MIAMI – The preliminary review of the data extracted from the two Ukrainian International Airlines Flight PS752 recorders indicates an “illegal interference with the plane.”

This is according to Ukraine’s deputy foreign minister Yevhenii Yenin. “We are waiting for the Iranian side for the first round of talks next week,” Yenin said on Twitter.

Among other problems, both sides must settle legal concerns. They relate to compensating victims’ families and Ukraine International Airlines for aircraft losses.

Photo: Ukraine International Airlines

Flight PS752 Data Extraction

the Iranian Air Accident Investigation Bureau (AAIB) completed the data extraction and decipher work on July 23, 2020. The Transportation Safety Board of Canada (TSB) oversaw the extraction.

The AAIB had the assistance of the French Bureau of Enquiry and Analysis for Civil Aviation Safety (BEA).

“The work in Paris is finished, but the investigation is far from over,” said Kathy Fox, chair of the TSB. “There are still many key questions that need to be answered.”

The AAIB collected the data in the presence of Ukraine International Airlines, Boeing, and Safran. Other international aviation regulators from the countries of the victims were present for the data extraction.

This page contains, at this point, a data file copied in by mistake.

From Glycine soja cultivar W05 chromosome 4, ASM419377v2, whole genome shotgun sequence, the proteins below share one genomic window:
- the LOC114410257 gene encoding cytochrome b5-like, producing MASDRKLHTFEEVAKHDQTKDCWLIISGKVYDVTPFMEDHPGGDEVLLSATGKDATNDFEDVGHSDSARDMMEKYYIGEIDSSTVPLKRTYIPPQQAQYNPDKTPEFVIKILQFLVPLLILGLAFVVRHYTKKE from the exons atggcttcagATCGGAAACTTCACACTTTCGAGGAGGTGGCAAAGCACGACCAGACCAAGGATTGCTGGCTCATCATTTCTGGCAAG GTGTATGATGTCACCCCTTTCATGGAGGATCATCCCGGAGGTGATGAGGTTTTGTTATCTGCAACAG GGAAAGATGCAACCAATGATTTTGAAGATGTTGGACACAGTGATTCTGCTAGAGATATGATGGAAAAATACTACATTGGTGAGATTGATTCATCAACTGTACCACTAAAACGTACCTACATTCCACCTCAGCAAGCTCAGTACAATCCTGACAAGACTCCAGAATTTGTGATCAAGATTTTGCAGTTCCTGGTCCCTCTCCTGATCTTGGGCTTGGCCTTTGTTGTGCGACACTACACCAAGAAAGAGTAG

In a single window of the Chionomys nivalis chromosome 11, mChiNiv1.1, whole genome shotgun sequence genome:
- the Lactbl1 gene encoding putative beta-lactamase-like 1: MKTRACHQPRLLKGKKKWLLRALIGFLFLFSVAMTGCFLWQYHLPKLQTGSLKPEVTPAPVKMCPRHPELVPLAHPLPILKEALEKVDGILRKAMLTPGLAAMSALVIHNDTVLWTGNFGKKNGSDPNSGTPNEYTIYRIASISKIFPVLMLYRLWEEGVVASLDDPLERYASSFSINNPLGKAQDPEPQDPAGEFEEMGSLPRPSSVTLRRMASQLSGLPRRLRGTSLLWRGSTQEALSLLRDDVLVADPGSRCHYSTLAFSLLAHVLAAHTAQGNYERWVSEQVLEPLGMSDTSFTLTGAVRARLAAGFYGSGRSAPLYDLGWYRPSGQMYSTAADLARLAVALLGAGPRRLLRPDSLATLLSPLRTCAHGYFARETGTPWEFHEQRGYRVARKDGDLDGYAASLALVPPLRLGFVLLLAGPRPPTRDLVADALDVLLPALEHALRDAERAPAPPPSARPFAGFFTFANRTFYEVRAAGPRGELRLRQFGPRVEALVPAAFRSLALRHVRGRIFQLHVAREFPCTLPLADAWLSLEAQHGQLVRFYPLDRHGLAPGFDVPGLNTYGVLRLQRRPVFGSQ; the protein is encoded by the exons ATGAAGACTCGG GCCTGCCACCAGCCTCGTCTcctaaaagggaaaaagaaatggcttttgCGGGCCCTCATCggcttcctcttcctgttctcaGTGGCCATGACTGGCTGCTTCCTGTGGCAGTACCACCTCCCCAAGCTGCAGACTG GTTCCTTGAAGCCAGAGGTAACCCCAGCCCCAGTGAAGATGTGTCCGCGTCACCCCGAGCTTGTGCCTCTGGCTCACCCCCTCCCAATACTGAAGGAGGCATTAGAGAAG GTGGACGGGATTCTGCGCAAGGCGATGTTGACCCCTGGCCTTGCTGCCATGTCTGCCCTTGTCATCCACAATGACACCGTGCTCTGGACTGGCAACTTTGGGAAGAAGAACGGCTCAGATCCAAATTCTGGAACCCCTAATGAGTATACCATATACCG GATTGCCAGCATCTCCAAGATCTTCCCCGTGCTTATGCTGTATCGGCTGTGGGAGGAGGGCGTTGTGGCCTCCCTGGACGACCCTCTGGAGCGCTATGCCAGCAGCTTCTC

After months of dithering, Iran sent the Ukrainian International Airlines Boeing 737-800 flight recorders to France. On July 20, the BEA announced a successful download of the data. The boxes did not require repair and the download included the event itself.

Photo: Ukraine International Airlines

Iran Admits Shooting Down Flight PS752

On January 8, 2020, Ukrainian International Airlines Boeing 737 crashed shortly after takeoff from Tehran International Airport, Iran. The purported crash killed 176 people on board.

After a few days of denial, the Iranian authorities finally admitted they had shot down the aircraft. An Iranian Revolutionary Guard (IRGC) operator based in Bid Kaneh reportedly mistook the commercial flight for a cruise missile. As a result, the guard launched two Tor-M1 surface-to-air missiles.

The Islamic Republic of Iran’s Civil Aviation Organization later reported there was “human error” in setting up the radar. This was the main cause that led to Tehran’s air defense system shooting down Flight PS752.